Below is a copy of a document which exists on the internet - published by the ANC at an undetermined date, possibly in the late 1980s. See highlighted lines.

It is interesting that the ANC thought it appropriate to demand the right to armed self-defence for it's 'cadres' - at a time when they were suffering probably less fatalities as a result of 'apartheid police' action than is now (in 2007) the case amongst citizens of South Africa as a result of violent crime.

The original document is here: http://www.anc.org.za/ancdocs/misc/trc2g.html

 

APPENDIX NINE

FOR THE SAKE OF OUR LIVES!

Guidelines for the creation of peoples self-defence units

1. Introduction

1.1 In the wake of the ugly violence against our people by security forces, vigilante groups and hit-squads it is imperative that our liberation movement takes responsibility for guiding and building people's self-defence units.

1.2 This task is urgent and should be given top priority by the ANC and our allies.

1.3 A political solution to this problem must be sought.

1.4 We need a two-pronged strategy:

1.5 Self-defence structures need, by definition, to be para-military. They differ from all the other forms of organisations referred to, including street committees.

1.6 At present, in the light of the Groote Schuur and Pretoria Minutes, Umkhonto we Sizwe (MK) alone cannot undertake the task of our people's defence, although this is a right we need to forcefully demand and struggle for.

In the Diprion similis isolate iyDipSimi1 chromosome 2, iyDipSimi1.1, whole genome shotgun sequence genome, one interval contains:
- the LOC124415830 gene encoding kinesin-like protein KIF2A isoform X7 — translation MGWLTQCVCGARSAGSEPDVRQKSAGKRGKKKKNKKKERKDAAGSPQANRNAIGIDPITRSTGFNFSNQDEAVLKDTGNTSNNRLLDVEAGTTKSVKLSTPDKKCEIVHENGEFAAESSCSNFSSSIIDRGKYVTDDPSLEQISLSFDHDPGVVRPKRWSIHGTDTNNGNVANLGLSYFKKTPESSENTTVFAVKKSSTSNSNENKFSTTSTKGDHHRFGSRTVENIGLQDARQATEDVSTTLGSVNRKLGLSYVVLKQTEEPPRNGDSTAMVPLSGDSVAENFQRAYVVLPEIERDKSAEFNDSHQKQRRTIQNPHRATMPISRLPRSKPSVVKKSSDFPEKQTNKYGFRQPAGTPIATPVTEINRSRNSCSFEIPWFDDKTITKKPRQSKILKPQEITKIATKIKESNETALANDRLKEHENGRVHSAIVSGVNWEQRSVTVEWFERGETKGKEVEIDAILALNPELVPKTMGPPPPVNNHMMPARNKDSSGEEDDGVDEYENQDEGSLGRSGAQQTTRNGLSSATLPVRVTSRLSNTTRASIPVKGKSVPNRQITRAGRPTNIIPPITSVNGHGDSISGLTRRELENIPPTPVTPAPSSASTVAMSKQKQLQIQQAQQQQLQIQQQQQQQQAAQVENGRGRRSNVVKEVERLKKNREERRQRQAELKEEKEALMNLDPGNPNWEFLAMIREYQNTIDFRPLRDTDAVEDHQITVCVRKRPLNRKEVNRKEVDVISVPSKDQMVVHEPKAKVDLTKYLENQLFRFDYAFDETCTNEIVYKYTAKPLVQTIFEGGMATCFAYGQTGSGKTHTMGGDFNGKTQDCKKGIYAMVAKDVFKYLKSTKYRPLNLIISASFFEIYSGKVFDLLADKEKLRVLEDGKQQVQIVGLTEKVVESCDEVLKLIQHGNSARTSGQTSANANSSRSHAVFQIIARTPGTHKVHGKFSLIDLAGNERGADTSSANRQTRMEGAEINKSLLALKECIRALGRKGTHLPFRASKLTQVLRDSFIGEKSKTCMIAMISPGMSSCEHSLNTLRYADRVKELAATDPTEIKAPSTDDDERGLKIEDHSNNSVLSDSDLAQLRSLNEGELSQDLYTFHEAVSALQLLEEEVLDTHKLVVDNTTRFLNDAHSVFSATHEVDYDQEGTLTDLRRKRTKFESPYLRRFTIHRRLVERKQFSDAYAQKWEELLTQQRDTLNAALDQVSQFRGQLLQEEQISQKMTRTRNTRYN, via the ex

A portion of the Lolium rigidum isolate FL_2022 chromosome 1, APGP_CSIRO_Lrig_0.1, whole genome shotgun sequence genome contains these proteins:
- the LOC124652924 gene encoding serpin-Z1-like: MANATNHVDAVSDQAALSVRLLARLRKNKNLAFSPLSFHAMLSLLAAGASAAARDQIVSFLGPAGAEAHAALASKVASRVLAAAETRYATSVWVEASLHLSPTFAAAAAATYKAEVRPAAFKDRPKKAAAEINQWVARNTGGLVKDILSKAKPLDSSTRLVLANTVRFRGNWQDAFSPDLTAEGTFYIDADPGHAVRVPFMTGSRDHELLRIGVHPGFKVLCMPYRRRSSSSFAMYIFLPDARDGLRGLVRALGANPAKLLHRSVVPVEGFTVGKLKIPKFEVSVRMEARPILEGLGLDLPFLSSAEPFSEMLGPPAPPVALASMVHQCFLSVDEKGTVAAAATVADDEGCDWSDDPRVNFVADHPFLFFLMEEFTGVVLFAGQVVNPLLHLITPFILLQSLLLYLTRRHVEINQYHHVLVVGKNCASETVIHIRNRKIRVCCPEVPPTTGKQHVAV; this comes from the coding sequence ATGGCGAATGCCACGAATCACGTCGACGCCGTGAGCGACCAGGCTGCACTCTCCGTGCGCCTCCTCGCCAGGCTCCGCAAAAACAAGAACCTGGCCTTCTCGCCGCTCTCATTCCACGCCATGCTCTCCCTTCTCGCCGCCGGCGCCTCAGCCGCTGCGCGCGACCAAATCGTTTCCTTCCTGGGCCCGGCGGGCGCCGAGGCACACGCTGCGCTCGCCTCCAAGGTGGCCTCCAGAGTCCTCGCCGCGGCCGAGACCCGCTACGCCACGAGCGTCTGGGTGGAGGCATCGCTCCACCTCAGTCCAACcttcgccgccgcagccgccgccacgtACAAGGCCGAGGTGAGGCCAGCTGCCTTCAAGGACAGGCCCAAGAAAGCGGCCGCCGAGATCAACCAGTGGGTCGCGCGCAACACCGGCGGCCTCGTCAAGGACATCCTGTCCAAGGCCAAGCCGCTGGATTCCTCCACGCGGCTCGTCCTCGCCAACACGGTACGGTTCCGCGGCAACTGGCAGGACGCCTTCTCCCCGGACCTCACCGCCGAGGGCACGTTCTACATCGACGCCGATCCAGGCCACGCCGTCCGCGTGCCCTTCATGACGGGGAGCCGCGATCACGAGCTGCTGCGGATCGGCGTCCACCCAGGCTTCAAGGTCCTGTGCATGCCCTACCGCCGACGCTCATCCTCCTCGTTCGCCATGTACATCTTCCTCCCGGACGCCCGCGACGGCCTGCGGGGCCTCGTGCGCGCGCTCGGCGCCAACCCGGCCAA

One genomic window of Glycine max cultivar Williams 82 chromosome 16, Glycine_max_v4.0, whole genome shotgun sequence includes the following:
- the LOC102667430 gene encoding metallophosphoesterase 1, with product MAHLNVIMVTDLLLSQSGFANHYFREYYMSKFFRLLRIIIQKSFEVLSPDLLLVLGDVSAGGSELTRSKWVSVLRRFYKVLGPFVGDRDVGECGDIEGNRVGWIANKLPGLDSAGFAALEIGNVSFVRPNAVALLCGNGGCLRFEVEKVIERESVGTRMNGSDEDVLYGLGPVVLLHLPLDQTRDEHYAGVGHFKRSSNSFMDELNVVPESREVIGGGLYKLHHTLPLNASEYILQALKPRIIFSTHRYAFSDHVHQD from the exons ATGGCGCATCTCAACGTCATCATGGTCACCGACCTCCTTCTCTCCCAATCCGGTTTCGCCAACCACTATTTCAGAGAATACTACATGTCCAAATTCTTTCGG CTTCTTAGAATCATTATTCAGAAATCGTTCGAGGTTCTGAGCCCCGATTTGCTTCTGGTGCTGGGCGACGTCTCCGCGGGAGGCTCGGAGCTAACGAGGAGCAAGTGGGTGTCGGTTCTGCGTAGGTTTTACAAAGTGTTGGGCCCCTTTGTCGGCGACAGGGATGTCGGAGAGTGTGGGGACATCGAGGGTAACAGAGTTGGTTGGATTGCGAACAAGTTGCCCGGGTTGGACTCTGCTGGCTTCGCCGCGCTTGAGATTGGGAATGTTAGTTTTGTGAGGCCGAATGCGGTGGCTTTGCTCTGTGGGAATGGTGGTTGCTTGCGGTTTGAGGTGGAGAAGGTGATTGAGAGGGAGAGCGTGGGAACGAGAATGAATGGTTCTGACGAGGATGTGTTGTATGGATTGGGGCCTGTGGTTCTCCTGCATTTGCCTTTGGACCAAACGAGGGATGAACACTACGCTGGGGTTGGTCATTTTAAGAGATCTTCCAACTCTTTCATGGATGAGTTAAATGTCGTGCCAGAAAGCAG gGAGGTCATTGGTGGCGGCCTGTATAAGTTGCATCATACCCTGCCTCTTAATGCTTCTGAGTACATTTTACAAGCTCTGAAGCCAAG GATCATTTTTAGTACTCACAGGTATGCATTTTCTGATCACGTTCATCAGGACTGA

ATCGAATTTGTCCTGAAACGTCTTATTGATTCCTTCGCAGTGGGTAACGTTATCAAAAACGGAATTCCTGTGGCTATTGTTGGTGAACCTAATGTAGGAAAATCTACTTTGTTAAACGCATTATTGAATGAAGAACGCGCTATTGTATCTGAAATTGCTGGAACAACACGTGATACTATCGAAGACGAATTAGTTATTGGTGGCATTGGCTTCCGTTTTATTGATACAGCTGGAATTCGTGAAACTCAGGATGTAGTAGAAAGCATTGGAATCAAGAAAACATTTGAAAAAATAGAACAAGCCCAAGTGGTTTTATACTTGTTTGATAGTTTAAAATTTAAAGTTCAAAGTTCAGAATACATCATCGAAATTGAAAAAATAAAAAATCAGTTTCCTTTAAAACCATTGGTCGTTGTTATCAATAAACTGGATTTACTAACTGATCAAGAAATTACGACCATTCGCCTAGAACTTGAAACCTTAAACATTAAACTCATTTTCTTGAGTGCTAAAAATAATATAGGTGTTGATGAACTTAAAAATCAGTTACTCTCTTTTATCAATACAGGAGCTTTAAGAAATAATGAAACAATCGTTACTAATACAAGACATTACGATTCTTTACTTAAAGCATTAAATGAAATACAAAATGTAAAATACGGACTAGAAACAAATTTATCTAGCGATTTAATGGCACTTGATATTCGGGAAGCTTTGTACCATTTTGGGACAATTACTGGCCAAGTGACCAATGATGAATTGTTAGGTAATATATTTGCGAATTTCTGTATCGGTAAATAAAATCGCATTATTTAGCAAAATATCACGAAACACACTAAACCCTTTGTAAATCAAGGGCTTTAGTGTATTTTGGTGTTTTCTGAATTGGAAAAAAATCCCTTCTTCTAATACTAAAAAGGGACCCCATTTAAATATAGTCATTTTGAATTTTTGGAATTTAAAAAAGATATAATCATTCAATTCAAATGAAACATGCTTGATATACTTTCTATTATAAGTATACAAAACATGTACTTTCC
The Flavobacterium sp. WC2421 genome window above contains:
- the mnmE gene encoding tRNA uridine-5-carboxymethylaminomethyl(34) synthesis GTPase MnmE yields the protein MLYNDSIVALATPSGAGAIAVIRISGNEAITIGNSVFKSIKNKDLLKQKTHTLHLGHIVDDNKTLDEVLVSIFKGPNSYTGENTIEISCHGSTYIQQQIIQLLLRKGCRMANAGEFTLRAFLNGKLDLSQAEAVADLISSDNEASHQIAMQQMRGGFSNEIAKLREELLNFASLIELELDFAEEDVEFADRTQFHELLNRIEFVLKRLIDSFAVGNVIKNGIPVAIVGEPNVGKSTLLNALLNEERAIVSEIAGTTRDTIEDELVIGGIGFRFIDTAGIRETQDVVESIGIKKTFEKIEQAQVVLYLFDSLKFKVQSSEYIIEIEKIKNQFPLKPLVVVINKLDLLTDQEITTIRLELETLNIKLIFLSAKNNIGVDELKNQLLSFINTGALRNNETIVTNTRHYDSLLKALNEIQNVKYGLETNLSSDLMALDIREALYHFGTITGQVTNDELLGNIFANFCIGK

1.7 As we proceed to establish defence units so we must raise the demand for the right of self-protection.

1.8 Our people have the moral right to state: "We do not intend to attack anybody but we demand the right to protect our lives, our families, our homes and communities! We are forced to create defence units for the sake of our lives".

1.9 Our strength is in our numbers but it must be organised strength.

1.10 In the past there were some examples of township or shanty-town inhabitants setting up loosely formed defence units.

1. 11 Considerable experience has been acquired from township and rural resistance. This must be utilised to develop the best way of organising defence structures.

1.12 In forming defence structures there are various elements and tasks we will have to tackle

2. Organisations

2.1 The creation of a defence system for a township, shanty town, rural district or other such area should first be discussed with local organisations.

2.2 Having agreed on a common approach the local organisations should next approach the community at large in order to explain the need for a local defence system and ensure their understanding and acceptance.

2.3 Once agreement has been reached by the community, local organisations should appoint or elect a defence committee. It is probably preferable that the committee should be appointed because popular individuals do not necessarily make the best commanders but such appointments should arise out of careful consultation. The committee should be composed of reliable and decisive people who have the ability to organise and command without being dictatorial. Comrades with military skills, such as MK cadres or reliable ex-policemen, could be likely candidates for key positions.

2.4 The committee and the entire self-defence structure serves the community and the people's organisations and is subservient to them.

2.5 Whether the committee is appointed or elected, the popular organisations should have the right to replace anyone on the committee who proves to be unsatisfactory or even to replace the entire committee if need be.